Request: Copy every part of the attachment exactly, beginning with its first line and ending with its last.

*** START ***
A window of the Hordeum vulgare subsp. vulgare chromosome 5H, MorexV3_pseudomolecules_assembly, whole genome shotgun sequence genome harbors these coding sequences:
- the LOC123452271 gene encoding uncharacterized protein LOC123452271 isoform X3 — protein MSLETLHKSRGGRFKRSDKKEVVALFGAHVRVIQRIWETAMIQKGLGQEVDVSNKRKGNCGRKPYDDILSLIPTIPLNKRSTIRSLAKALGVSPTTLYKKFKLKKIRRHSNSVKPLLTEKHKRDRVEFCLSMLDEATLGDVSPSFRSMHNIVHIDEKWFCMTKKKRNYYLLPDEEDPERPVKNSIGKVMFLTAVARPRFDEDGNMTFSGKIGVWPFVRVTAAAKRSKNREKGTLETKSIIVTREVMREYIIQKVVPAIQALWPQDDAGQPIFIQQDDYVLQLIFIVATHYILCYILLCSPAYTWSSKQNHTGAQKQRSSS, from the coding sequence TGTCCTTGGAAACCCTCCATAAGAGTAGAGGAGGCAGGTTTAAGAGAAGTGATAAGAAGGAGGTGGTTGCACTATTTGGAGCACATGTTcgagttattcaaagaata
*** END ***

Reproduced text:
A window of the Hordeum vulgare subsp. vulgare chromosome 5H, MorexV3_pseudomolecules_assembly, whole genome shotgun sequence genome harbors these coding sequences:
- the LOC123452271 gene encoding uncharacterized protein LOC123452271 isoform X3 — protein MSLETLHKSRGGRFKRSDKKEVVALFGAHVRVIQRIWETAMIQKGLGQEVDVSNKRKGNCGRKPYDDILSLIPTIPLNKRSTIRSLAKALGVSPTTLYKKFKLKKIRRHSNSVKPLLTEKHKRDRVEFCLSMLDEATLGDVSPSFRSMHNIVHIDEKWFCMTKKKRNYYLLPDEEDPERPVKNSIGKVMFLTAVARPRFDEDGNMTFSGKIGVWPFVRVTAAAKRSKNREKGTLETKSIIVTREVMREYIIQKVVPAIQALWPQDDAGQPIFIQQDDYVLQLIFIVATHYILCYILLCSPAYTWSSKQNHTGAQKQRSSS, from the coding sequence TGTCCTTGGAAACCCTCCATAAGAGTAGAGGAGGCAGGTTTAAGAGAAGTGATAAGAAGGAGGTGGTTGCACTATTTGGAGCACATGTTcgagttattcaaagaata